Semi-automatic military style weapons - not enough votes to approve a ban on assault weapons
Universal Background Checks - the heart of the Senate gun bill that will expand requirements for federal background checks for gun buyers

And let's not forget the International arena where we have the

U.N. treaty that will regulate international arms trade. While it will not (supposedly) control the domestic use of weapons in any country, it will require countries to establish national regulations to control arms transfers of conventional weapons ranging from handguns to weapons of war such as missiles and tanks.

Now, while a lot of the measures listed above are not yet law, (well except for a few states,) these proposals, if passed at state level, and coupled with existing laws within the states, present a formidable challenge to the gun owner community.

Some of the worst state offenders include:

Connecticut - currently poised to have the toughest gun-control laws in the nation
Colorado - has gone farther than any state outside the northeast in passing new gun laws
Maryland - whose gun control laws are already among the nation's toughest, is now poised to become one of the first states to pass stricter gun laws in the wake of last year's mass shooting in Newtown.
New York - with their newly enacted SAFE Act, bans high-capacity magazines and assault-style weapons
California, New Jersey, Illinois, Hawaii - states that already have some of the worst laws on the books, are exploring additional restrictions.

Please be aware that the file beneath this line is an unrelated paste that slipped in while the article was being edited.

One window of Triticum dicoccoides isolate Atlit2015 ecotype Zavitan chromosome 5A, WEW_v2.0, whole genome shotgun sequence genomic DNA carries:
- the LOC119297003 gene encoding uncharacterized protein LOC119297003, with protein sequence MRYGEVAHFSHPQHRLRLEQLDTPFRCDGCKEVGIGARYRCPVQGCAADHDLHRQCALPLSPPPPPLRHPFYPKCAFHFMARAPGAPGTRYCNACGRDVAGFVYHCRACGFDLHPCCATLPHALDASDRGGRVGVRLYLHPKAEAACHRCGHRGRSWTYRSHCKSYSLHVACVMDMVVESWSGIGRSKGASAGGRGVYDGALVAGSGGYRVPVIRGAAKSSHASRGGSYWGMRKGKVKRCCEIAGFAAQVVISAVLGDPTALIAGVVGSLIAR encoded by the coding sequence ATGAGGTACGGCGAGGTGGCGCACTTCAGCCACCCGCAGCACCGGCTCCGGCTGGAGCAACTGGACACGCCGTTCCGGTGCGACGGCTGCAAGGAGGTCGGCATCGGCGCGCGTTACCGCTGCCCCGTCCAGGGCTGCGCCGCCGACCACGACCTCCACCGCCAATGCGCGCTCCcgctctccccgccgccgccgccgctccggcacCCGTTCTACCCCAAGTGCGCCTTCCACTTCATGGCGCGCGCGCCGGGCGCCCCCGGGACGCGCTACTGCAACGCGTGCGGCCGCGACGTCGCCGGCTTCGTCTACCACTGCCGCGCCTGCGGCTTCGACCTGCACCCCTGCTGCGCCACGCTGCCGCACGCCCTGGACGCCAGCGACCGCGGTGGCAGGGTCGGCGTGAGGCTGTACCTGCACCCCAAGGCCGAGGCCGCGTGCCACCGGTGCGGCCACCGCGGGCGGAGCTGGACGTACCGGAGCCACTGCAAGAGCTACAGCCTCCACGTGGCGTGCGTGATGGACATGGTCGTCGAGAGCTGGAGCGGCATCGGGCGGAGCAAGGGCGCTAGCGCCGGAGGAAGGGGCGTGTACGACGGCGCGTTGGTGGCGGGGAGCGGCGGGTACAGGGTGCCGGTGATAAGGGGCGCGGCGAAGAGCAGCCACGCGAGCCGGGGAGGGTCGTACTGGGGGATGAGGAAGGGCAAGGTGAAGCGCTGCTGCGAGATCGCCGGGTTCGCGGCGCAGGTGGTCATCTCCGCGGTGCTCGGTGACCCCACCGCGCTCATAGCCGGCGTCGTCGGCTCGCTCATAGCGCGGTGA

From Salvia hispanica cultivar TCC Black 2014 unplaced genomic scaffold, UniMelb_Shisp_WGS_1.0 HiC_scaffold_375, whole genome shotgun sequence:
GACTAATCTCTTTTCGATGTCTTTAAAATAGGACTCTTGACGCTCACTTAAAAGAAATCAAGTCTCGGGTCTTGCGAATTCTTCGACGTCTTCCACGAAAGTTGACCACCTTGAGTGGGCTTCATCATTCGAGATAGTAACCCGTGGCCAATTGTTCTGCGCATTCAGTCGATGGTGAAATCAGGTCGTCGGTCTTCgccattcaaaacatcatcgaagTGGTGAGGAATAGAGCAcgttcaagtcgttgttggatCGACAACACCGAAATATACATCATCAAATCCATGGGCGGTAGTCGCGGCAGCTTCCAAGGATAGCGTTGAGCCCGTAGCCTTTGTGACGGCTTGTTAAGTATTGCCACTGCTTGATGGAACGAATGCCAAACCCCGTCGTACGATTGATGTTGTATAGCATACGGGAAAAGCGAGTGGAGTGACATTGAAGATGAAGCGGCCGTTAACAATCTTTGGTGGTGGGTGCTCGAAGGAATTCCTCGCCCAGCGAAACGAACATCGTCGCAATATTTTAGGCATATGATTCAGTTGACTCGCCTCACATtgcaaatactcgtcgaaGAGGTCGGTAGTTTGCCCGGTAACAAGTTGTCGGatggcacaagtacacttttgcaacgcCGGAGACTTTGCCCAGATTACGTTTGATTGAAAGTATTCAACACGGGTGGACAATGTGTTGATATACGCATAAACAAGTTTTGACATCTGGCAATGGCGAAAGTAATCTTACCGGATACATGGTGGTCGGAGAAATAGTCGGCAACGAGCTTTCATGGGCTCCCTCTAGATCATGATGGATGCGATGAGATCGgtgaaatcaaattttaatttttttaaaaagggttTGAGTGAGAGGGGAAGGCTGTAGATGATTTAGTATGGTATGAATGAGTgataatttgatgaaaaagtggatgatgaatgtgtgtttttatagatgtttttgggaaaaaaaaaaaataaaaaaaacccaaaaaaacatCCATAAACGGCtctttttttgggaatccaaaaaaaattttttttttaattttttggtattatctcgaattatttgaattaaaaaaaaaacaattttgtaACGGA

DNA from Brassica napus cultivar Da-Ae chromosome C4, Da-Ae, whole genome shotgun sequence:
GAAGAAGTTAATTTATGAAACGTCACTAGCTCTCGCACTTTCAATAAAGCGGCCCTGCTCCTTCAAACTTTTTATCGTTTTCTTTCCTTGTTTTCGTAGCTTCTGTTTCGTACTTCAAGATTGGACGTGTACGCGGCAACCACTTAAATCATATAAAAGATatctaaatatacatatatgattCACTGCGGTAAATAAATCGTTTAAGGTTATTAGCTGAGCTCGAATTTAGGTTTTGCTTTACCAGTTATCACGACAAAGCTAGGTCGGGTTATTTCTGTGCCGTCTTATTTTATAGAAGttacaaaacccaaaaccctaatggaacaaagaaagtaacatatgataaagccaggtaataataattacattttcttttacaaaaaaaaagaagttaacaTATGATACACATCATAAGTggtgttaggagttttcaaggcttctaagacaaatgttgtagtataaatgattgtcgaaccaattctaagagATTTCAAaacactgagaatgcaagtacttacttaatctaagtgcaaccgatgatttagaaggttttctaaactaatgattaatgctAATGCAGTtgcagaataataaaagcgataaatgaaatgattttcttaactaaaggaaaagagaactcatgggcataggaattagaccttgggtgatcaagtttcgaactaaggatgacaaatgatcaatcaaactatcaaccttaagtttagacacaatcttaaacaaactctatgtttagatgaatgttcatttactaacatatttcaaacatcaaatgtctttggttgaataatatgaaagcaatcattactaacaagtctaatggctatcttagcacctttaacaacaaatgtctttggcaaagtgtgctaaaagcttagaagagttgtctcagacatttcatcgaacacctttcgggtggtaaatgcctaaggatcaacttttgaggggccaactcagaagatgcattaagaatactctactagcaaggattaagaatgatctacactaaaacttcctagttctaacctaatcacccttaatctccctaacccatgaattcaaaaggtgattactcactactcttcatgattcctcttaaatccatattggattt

And let's not forget Washington, D.C. which passed a law in 1976 that, for the most part, prohibited its residents from possessing handguns and required that all firearms in private homes be kept unloaded and rendered temporarily inoperable by way of disassembly or installation of a trigger lock. Ultimately, the Supreme Court struck down this law as unconstitutional in a 5-4 ruling in 2008 with the caveat that, "nonetheless, gun ownership was not an unlimited right." Rules and restrictions currently in place in the district still have an overall effect of the implementing the intent of the original law ... that of restricting the citizens of their right to physically possess a firearm.

Supreme Court Justice Antonin Scalia is already on record for stating that it's possible that new gun restrictions could be upheld by the high court, but it's hard to say which specific ones. "It will have to be decided in future cases," "Obviously, the amendment does not apply to arms that cannot be hand-carried. It's to keep and bear. So, it doesn't apply to cannons. But I suppose there are handheld rocket launchers that can bring down airplanes that will have to be (looked at) ... it will have to be decided."